Retail giants like Amazon, Walmart, and other companies have altered the retail shopping experience forever by launching online shopping with delivery. In contrast, the brick and mortal retail experience which may appear to be an anachronism today has only seen incremental technological advancements in the store front by introducing technology such as self-service checkouts relying on bar code scanners. Walmarts attempt to use RFID technology as a a replacement for 2D barcodes over 15 years ago for tracking items has simply not succeeded. RFID is promising, but cannot overcome the hurdle of cost per tag on low cost items. Amazon, however, has made a breakthrough in the retail by opening an automated retail food store – Amazon Go in Seattle, Washington. Vision systems, sensor fusion, and deep learning are the technologies behind providing customers a cashier-less and checkout-free shopping experience. The use of vision technology, has been limited to primarily the industrial automation market where quality control, adaptive production, and 2D barcoding dominated the application range. The same vision technology widely used in industrial systems for robotic bin picking and inspection systems is proliferating in the consumer world. Access control systems, license plate reading for toll collections, and now retail are expanding the market fro vision technology. With the use of Vision System technology, Amazon has made the brick and mortar shopping experience even more convenient than online shopping. You don’t even have to check out.
Vision Systems at Amazon Go Store
Amazon Go store functions with the help of hundreds of cameras, computer vision algorithms, and machine learning. Customers must scan a Quick Response code from their Amazon Go app to gain access to the store. Once the customers enter through the gate, cameras and sensors track and recognize the products picked and add them to their virtual shopping cart. If any of these products is put back on the shelf, the system removes it from the virtual basket. The store doesn’t have any cashiers or registers; as customers leave the store, their Amazon account automatically gets charged for what they have carried outside the door. Amazon calls this- “Just Walk Out” technology, which enables customers to skip long queues and checkout hassles.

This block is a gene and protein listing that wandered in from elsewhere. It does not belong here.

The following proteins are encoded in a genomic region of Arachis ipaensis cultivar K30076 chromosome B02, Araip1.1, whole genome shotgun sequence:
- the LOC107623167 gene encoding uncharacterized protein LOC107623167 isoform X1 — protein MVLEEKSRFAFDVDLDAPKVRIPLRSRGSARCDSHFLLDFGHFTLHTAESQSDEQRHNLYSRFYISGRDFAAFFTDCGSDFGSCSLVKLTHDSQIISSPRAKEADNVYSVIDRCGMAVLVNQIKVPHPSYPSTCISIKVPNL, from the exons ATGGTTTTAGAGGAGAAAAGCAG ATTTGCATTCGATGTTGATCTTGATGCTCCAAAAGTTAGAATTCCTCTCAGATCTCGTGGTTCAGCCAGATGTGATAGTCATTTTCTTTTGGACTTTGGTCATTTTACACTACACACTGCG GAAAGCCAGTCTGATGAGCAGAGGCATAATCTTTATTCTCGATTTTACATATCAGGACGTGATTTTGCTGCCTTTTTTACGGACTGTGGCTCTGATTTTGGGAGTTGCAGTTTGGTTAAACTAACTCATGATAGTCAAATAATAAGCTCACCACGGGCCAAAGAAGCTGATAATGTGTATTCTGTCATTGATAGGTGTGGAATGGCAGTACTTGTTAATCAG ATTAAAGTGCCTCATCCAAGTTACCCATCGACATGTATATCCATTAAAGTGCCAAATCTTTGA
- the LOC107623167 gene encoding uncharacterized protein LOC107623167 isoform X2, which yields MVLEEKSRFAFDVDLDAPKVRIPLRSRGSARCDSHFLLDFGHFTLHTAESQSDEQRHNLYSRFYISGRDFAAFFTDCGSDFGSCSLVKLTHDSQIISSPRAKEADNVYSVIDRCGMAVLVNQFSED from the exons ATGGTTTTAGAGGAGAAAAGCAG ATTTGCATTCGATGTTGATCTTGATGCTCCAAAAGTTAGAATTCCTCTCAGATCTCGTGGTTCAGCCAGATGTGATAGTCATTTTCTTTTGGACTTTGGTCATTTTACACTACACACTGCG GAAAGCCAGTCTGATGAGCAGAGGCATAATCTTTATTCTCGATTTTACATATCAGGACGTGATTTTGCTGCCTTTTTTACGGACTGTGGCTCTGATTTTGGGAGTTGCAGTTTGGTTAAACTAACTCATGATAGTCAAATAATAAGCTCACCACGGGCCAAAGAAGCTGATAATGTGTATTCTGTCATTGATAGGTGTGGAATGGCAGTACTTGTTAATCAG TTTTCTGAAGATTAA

Vision Systems to Revolutionize the Retail Sector
Vision technology has undergone a dramatic boom with growing number of applications in automotive, sports and entertainment, robotics and machine vision, medical, and security and surveillance areas. The technology helps computers recognize objects with greater accuracy and reliability, and has replaced quality inspection performed by humans. Integration of vision cameras with deep learning in retail stores enables them to keep a track of customer’s buying pattern as well as use this information to tailor product offerings, pricing strategies, and merchandising placements. It also facilitates real-time inventory management. Given the breadth of the technology, it is certainly a game changer for retailers to give customers a seamless experience. Not only does it eliminate long queues and payment hassles for customers, but it also cuts down the labor cost for retailers in the current scenario of high labor cost and scarcity. Retailers are challenged to constantly find ways to delight their customers and strengthen loyalty to stay competitive. Vision systems benefit retailers in mastering the art and science of customer engagement.
Amazon’s futuristic “grab and go” store is a significant growth driver for the vision market. The company has many retail outlets; the acquisition of Whole Foods in 2017 provides an opportunity to deploy the technology in over 475 locations. Using the technology, Amazon will have a significan t margin improvement by elimination of point of sales clerks. This is a significant competitive advantage in the low margin grocery business. Cost savings in the operations of these retail stores by adopting “Just Walk Out” technology is clear. Amazon has a history of keeping technology in house as demonstrated with the Kiva acqusition in 2012. Kiva’s material handling solutions revolutionized distribution centers, however Amazon has decided to keep the technology for their own distribution centers and terminating support for Kiva installations before the acquisition. Other retailers will certainly want to embrace the technology deployed in the “grab and go” stores. Amazon will be the guiding light for the industry to follow, not the savior. Other technology providers will certainly emerge with comparable solution to enable retailers to automate their stores. In the long run this helps them ensure greater customer engagement and satisfaction, and contributes to the overall growth of the vision technology market. Who knows, online shopping may incur a speed bump in growth as more retailers improve the shopping experience.